He reminded residents that many businesses will be reopening today. 

“It’s a good thing, because a lot of y’all need a haircut,” he said, jokingly, and added, “Remember to wear your mask and keep your barber/hair stylist safe!”

Sims also encouraged people to join the spirit of the National Day of Prayer.

“Please take some time today and join many across the nation in prayer," he said Thursday. "In the midst of this pandemic, there is much to pray about, but we also have much to be thankful for.” 

The Marshall-Harrison County Health District also reported Thursday that as of 5 p.m. Tuesday, a total of 1,161 tests had been administered to county residents, with 959 were negative and 45 results pending.

In Smith County, Sheriff Larry Smith announced Thursday that a total of 16 jail employees and eight inmates have tested positive for COVID-19. He also announced the first positive employee case of the virus at the central jail in downtown Tyler.

Smith said in a statement an emergency medical task force from Abbott's rapid response team is being mobilized to test all North Jail inmates for COVID-19. Testing is expected to begin in the next 48 hours.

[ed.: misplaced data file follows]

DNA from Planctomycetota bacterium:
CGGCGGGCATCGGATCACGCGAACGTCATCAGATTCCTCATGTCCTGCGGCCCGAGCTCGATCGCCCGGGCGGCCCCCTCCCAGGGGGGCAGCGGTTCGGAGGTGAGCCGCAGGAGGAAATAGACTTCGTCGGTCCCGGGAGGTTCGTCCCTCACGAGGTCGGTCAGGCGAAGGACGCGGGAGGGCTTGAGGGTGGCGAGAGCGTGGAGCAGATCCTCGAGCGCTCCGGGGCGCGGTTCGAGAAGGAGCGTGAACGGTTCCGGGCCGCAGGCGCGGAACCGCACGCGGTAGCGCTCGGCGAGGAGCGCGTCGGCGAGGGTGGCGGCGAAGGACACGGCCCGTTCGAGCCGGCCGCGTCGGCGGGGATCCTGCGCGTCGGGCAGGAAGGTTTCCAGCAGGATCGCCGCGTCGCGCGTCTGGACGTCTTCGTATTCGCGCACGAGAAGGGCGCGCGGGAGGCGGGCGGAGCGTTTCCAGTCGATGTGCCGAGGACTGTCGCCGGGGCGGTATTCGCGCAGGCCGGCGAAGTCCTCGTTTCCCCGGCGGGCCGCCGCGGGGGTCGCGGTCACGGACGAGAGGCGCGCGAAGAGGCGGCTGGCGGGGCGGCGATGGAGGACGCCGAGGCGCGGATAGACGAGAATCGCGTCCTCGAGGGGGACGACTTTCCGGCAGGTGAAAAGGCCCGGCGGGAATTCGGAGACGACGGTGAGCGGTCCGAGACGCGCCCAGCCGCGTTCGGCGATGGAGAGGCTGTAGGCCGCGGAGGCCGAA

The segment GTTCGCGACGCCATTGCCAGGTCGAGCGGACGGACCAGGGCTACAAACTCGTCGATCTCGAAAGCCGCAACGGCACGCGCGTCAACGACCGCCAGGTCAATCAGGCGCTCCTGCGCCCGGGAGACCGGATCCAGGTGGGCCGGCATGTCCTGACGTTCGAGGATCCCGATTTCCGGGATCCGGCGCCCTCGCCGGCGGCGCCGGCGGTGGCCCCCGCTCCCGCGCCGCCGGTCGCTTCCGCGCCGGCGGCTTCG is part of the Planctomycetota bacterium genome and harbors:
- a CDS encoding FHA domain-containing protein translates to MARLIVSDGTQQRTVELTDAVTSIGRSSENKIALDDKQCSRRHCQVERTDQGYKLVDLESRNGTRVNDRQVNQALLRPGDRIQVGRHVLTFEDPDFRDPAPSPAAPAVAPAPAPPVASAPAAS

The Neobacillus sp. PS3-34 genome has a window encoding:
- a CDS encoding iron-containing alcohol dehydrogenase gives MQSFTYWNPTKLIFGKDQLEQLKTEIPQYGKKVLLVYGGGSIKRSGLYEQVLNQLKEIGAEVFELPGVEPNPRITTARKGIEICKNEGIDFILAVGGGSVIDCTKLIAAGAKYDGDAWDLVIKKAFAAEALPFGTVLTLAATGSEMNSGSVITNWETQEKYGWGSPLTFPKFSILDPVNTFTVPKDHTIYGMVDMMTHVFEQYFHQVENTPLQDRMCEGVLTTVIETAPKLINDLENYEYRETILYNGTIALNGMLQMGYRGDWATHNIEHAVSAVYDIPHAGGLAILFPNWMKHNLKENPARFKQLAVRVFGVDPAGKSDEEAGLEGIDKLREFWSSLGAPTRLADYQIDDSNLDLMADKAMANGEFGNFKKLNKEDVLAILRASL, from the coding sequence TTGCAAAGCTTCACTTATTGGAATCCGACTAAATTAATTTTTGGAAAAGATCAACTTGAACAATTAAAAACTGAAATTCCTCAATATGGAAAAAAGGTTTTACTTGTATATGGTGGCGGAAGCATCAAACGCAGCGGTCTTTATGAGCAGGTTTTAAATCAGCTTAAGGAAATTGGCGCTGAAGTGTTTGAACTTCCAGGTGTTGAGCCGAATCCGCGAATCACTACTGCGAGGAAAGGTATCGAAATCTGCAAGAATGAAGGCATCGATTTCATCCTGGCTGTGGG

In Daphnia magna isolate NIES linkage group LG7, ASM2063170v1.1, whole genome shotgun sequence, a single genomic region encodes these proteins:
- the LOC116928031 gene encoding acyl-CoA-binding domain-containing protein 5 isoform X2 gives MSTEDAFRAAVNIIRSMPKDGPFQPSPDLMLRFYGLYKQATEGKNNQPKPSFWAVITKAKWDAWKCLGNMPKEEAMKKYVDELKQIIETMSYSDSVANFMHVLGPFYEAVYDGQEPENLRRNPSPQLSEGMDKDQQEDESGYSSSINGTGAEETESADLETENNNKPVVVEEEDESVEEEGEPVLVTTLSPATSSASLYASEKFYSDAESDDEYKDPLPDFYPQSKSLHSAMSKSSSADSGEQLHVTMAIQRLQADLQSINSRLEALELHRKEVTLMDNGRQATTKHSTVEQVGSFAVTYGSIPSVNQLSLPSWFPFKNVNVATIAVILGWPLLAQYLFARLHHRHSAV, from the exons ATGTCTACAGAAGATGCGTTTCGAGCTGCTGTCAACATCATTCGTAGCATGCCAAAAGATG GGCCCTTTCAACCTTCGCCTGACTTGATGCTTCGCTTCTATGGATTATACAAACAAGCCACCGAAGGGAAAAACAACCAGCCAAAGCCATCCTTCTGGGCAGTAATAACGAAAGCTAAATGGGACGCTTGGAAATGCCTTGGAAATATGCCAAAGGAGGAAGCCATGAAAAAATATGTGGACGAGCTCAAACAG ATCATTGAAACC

Three North Jail inmates have pending test results, and six detention officers are quarantined while they wait for test results. Precautionary measures are being taken at the central jail to prevent an outbreak.

The new coronavirus began at the North Jail when a detention officer tested positive. It was determined that the employee got the virus from a family member who works in the medical field.

"It is unfortunate that due to the range of symptoms from COVID-19, some people have the virus prior to displaying symptoms, allowing for the unknown and easy spread," Smith said in a written statement.

The employee is now considered recovered and returned to work after testing negative in two tests for the virus.

Before the initial employee testing positive, the sheriff's office took preventive measures, including frequent disinfecting and cleaning, ending the crossover of employees working in both jail facilities, stopping movement of inmates from facility to facility and having quarantined inmate’s areas professionally cleaned and disinfected.

Several inmates who were in contact with the employee tested positive, which caused further spread because of some being asymptomatic until they had spread the virus, Smith said.

Smith County Judge Nathaniel Moran and Smith chose to test all employees at the North Jail. Testing on Tuesday and Wednesday showed five out of 31 employees tested positive without showing symptoms. These employees are in self-quarantine. On Thursday, 18 North Jail employees were tested, and those results are pending, Smith said.

Across the state, 968 more cases of the new coronavirus were reported Thursday, an increase of about 3% over the previous day, bringing the total number of known cases to 35,390. Shackelford County reported its first case Thursday; more than 85% of the state’s 254 counties have reported at least one case.